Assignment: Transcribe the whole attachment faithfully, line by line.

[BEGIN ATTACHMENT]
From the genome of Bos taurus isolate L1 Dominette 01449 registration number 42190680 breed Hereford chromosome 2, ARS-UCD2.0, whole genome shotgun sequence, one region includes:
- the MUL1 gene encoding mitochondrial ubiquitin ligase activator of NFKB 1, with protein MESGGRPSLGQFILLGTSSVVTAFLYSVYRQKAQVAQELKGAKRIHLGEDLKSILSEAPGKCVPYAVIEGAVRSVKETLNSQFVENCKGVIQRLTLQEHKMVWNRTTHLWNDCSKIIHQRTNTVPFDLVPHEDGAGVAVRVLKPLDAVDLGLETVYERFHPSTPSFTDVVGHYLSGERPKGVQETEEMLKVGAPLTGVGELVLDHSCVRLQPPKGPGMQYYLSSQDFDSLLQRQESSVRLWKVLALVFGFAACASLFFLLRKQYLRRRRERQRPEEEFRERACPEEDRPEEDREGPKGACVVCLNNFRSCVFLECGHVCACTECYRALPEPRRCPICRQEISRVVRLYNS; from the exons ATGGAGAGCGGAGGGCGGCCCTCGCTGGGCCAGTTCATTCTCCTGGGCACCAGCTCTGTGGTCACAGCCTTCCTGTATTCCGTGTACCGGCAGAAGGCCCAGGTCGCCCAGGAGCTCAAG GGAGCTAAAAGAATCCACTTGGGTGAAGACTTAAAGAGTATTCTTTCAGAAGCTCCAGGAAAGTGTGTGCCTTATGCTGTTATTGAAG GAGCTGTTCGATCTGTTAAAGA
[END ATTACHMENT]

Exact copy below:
From the genome of Bos taurus isolate L1 Dominette 01449 registration number 42190680 breed Hereford chromosome 2, ARS-UCD2.0, whole genome shotgun sequence, one region includes:
- the MUL1 gene encoding mitochondrial ubiquitin ligase activator of NFKB 1, with protein MESGGRPSLGQFILLGTSSVVTAFLYSVYRQKAQVAQELKGAKRIHLGEDLKSILSEAPGKCVPYAVIEGAVRSVKETLNSQFVENCKGVIQRLTLQEHKMVWNRTTHLWNDCSKIIHQRTNTVPFDLVPHEDGAGVAVRVLKPLDAVDLGLETVYERFHPSTPSFTDVVGHYLSGERPKGVQETEEMLKVGAPLTGVGELVLDHSCVRLQPPKGPGMQYYLSSQDFDSLLQRQESSVRLWKVLALVFGFAACASLFFLLRKQYLRRRRERQRPEEEFRERACPEEDRPEEDREGPKGACVVCLNNFRSCVFLECGHVCACTECYRALPEPRRCPICRQEISRVVRLYNS; from the exons ATGGAGAGCGGAGGGCGGCCCTCGCTGGGCCAGTTCATTCTCCTGGGCACCAGCTCTGTGGTCACAGCCTTCCTGTATTCCGTGTACCGGCAGAAGGCCCAGGTCGCCCAGGAGCTCAAG GGAGCTAAAAGAATCCACTTGGGTGAAGACTTAAAGAGTATTCTTTCAGAAGCTCCAGGAAAGTGTGTGCCTTATGCTGTTATTGAAG GAGCTGTTCGATCTGTTAAAGA